after Joanna Russ
Tiny hands comes out of her back and catch the things she drops. They don’t look like her hands, they have stubbier fingers and wider palms and they’re all difference colors of the rainbow which needless to say her hands aren’t. Her hands are just the one color. They’re very fast, these hands, and very accurate: nothing she’s dropped over the years (and over the years she’s dropped so many things) has ever reached the floor, the table, her lap. The hands are there, zip, tidying and guarding her.
Whatever the hands grab disappears. Sometimes she finds whatever it was again a few days or a week later, squared away where it belongs, but more often she doesn’t. Once she dropped her grandmother’s ring, the one the old woman brought over with her on the boat from the Randiska Visnjevica, the one that her mother wouldn’t let her hold until she was all grown up and even then she mustn’t ever lose it. And so of course she drops it and zip go the hands and it’s gone.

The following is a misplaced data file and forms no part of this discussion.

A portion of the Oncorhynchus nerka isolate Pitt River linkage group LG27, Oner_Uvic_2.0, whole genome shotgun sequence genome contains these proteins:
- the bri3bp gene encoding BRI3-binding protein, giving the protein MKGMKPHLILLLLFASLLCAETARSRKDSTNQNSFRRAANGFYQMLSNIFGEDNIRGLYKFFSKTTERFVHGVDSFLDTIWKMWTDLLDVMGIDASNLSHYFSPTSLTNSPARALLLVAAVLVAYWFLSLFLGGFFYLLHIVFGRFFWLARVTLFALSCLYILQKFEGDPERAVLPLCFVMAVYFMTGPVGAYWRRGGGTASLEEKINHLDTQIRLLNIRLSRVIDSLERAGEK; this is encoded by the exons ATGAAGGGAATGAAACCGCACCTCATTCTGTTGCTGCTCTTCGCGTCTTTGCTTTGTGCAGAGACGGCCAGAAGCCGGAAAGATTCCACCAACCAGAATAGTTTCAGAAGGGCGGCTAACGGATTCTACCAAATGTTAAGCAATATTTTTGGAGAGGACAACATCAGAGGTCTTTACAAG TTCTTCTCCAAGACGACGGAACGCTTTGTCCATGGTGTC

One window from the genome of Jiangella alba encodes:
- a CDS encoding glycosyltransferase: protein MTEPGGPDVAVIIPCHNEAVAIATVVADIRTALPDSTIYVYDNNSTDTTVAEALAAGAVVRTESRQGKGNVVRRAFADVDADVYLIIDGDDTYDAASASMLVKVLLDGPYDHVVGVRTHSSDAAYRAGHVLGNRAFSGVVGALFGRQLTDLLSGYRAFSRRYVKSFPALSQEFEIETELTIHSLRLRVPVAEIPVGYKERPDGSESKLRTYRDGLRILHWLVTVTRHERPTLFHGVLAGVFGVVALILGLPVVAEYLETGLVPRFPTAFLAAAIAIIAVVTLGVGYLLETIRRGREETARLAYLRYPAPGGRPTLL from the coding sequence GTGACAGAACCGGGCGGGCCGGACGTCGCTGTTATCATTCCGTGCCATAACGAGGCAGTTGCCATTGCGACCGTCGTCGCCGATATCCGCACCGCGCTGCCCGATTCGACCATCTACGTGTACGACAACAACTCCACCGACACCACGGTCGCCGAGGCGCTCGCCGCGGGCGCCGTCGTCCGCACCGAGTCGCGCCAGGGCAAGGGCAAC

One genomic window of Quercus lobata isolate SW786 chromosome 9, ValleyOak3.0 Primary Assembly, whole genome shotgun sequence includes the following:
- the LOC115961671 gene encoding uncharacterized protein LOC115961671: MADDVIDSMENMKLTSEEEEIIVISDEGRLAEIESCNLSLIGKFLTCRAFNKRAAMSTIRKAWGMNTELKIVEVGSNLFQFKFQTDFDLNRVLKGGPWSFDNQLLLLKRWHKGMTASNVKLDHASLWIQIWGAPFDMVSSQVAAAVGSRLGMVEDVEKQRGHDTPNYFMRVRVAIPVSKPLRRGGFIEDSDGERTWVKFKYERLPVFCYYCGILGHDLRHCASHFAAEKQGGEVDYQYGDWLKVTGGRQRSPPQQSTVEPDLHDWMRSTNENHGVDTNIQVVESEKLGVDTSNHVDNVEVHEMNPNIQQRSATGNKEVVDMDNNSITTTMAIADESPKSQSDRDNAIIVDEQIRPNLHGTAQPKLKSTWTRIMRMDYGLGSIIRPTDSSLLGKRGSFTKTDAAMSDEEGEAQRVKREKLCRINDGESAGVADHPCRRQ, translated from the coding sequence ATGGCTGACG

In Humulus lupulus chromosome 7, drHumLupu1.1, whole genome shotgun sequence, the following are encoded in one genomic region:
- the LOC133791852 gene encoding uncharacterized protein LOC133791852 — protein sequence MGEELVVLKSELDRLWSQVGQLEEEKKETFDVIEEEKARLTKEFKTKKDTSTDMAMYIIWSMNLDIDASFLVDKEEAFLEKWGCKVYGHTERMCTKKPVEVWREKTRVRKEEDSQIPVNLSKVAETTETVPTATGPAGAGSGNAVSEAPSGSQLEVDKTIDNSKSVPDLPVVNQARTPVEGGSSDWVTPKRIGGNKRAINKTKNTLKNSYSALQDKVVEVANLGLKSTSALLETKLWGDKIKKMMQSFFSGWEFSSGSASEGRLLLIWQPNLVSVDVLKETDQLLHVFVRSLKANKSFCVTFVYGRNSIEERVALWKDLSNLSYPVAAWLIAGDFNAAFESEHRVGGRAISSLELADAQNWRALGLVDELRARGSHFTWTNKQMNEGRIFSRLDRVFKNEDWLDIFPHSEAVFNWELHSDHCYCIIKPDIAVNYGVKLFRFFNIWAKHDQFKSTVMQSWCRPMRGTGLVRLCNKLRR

She cries for days.
Then one morning she wakes up and the ring is back on her finger, sunlight flashing from the stone as if to say, sorry, feel better, we’re on your side.